Before I grew used to it
I would wake to the sound
of the Amtrak whistle
echoing down along the tracks
behind our trailer park
and wonder who was hurtling where
through the dark night and across
this wide Illinois prairie
and why and with whom else
and for how long.
But this was before I grew used to it
and to the wind chimes
dangling from the front porch
and to the dogs barking
or fighting in the street
and to the occasional car engine
coughing to life at an unlikely hour.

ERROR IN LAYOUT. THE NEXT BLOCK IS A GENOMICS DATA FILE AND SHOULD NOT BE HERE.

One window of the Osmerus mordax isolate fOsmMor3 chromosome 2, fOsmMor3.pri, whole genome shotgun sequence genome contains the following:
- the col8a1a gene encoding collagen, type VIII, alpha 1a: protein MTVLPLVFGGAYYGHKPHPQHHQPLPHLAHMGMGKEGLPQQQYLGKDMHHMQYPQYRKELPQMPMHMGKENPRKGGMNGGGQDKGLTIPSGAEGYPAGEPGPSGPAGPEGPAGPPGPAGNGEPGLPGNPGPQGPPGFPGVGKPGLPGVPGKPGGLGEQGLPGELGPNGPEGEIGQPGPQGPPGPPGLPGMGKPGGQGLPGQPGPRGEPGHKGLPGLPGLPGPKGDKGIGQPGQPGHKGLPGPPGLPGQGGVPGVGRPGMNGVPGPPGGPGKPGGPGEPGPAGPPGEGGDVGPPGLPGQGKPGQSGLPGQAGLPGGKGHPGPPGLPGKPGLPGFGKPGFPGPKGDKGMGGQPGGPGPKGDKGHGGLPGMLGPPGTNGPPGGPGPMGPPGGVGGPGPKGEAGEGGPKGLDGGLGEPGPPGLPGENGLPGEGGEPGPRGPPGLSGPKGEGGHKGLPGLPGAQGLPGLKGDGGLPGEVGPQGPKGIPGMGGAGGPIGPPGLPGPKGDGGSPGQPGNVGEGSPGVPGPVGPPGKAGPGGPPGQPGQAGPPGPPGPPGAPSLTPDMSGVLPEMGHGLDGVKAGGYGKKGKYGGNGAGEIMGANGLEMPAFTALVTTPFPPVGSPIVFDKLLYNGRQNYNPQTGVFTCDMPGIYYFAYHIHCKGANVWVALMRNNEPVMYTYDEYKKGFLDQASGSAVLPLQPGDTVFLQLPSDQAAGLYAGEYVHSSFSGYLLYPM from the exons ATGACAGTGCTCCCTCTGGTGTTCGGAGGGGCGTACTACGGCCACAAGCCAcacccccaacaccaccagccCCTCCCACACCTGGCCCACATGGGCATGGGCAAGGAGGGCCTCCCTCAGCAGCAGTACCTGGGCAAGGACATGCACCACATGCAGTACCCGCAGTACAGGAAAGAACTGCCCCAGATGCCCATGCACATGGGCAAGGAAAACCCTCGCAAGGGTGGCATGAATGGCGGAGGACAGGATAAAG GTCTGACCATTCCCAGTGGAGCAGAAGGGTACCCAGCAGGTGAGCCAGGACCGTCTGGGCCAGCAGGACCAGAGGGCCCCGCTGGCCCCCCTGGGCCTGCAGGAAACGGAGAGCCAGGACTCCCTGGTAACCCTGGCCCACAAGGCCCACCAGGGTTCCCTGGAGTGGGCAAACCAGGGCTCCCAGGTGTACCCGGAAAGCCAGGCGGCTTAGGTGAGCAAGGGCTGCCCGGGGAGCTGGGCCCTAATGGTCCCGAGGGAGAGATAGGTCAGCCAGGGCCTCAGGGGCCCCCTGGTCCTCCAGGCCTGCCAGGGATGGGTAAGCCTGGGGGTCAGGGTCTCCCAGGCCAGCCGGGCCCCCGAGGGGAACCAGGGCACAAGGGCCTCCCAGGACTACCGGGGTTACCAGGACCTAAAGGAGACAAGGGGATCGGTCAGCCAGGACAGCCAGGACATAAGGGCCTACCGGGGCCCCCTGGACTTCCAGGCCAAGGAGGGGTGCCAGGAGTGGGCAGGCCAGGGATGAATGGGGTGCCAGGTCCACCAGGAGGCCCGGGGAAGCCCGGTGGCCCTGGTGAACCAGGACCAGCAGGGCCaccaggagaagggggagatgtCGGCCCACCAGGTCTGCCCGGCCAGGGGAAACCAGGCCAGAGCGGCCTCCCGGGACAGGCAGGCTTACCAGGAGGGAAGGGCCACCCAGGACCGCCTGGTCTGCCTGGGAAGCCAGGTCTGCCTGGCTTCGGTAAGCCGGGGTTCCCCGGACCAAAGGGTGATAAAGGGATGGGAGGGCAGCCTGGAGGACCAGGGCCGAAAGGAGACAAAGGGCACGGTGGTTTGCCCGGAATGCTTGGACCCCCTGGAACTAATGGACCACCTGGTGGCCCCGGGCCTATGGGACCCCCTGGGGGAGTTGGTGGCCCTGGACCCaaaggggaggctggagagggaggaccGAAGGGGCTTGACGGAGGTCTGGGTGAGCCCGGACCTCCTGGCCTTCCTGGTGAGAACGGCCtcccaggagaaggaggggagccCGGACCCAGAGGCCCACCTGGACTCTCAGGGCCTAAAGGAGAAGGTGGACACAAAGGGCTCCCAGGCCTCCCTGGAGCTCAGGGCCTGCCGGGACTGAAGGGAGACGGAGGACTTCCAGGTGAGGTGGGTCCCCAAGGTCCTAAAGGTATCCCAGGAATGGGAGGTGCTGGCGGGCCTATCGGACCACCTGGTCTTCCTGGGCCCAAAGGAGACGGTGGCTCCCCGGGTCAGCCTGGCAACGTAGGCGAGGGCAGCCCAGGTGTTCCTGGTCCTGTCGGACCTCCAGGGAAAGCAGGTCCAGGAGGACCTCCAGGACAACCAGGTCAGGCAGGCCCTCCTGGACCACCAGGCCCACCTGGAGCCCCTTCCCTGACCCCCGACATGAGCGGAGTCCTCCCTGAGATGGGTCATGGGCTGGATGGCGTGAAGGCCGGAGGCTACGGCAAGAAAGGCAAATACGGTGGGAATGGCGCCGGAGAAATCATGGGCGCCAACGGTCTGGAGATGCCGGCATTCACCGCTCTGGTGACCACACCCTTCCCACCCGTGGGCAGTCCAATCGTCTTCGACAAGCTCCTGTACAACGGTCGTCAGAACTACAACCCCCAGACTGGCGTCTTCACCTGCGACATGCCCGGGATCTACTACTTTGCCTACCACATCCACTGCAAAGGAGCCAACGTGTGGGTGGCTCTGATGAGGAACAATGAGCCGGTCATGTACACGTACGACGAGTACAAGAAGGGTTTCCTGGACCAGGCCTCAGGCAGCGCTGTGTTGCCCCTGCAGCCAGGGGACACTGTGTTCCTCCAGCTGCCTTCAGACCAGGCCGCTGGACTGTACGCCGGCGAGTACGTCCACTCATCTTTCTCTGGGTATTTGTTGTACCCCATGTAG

The laughter of teenagers
up to the best sort of no good,
their stereos pumping neon bass lines
into the black promise of the night.
This was back when
those stark graveyard hours were a time
I could still be startled
into discovering something profound.
Every year now I feel more convinced
it is no good
all this getting used to things.
Mornings, my wife asks me how I slept
and I tell her, Fine, fine.
Even I’m not sure what I mean.
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